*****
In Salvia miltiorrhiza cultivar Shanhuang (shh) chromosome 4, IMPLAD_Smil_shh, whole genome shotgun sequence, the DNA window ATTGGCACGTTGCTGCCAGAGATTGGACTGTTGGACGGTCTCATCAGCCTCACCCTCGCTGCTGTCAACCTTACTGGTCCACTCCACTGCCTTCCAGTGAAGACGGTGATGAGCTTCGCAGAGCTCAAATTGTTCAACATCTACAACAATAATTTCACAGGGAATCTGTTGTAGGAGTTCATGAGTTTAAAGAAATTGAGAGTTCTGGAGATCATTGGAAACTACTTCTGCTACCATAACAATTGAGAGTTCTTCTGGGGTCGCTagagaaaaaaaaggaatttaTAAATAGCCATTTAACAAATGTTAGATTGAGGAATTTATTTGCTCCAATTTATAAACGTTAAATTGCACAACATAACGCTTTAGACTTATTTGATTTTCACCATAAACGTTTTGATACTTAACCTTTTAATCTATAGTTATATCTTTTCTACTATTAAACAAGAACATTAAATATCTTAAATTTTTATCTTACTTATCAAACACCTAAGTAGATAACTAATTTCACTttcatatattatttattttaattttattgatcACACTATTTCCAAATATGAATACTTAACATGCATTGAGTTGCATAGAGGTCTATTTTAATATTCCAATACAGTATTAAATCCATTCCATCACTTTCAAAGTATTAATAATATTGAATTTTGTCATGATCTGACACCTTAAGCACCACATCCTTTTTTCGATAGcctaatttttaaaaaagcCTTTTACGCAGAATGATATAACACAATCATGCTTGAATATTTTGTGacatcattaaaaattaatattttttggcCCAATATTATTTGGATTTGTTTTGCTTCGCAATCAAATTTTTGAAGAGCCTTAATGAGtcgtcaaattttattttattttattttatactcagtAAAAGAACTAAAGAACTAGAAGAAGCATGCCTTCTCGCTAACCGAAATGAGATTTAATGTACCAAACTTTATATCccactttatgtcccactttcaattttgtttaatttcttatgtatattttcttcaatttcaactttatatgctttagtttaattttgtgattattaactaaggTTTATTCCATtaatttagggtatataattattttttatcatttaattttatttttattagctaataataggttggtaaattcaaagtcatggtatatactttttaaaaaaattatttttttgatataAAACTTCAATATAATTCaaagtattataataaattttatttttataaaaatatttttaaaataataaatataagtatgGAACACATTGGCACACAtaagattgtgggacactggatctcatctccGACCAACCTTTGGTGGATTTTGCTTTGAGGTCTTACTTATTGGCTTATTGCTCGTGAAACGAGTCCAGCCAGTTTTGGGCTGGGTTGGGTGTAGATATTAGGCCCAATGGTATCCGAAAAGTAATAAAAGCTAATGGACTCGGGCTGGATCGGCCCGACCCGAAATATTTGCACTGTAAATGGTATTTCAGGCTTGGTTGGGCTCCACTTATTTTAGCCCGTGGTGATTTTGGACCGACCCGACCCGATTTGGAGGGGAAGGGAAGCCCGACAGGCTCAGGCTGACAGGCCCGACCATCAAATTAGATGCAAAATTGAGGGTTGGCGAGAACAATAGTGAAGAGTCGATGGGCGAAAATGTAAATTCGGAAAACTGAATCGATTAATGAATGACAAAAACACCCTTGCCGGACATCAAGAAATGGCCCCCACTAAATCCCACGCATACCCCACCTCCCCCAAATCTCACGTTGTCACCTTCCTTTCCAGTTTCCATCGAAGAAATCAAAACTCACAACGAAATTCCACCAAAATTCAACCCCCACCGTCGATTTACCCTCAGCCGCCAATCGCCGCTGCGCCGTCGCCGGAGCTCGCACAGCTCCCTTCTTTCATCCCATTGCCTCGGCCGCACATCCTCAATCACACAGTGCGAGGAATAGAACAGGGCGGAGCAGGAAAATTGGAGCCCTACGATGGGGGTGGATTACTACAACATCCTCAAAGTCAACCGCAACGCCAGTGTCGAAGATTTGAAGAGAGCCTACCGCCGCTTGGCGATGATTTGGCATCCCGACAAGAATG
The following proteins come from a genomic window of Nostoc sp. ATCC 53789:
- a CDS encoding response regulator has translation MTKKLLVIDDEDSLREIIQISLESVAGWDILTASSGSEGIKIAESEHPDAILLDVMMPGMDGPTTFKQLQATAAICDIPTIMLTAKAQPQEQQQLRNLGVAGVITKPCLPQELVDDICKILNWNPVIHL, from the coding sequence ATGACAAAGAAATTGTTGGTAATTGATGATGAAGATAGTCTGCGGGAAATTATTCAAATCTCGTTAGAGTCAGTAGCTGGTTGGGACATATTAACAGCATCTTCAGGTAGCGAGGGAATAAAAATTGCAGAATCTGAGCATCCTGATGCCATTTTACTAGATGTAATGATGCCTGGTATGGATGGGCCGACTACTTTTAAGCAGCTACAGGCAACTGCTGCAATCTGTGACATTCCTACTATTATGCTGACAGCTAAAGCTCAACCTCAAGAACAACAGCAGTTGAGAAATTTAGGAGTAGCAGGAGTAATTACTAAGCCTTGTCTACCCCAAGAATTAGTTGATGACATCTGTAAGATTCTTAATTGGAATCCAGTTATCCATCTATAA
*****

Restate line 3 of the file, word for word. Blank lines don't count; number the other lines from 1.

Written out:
- a CDS encoding response regulator has translation MTKKLLVIDDEDSLREIIQISLESVAGWDILTASSGSEGIKIAESEHPDAILLDVMMPGMDGPTTFKQLQATAAICDIPTIMLTAKAQPQEQQQLRNLGVAGVITKPCLPQELVDDICKILNWNPVIHL, from the coding sequence ATGACAAAGAAATTGTTGGTAATTGATGATGAAGATAGTCTGCGGGAAATTATTCAAATCTCGTTAGAGTCAGTAGCTGGTTGGGACATATTAACAGCATCTTCAGGTAGCGAGGGAATAAAAATTGCAGAATCTGAGCATCCTGATGCCATTTTACTAGATGTAATGATGCCTGGTATGGATGGGCCGACTACTTTTAAGCAGCTACAGGCAACTGCTGCAATCTGTGACATTCCTACTATTATGCTGACAGCTAAAGCTCAACCTCAAGAACAACAGCAGTTGAGAAATTTAGGAGTAGCAGGAGTAATTACTAAGCCTTGTCTACCCCAAGAATTAGTTGATGACATCTGTAAGATTCTTAATTGGAATCCAGTTATCCATCTATAA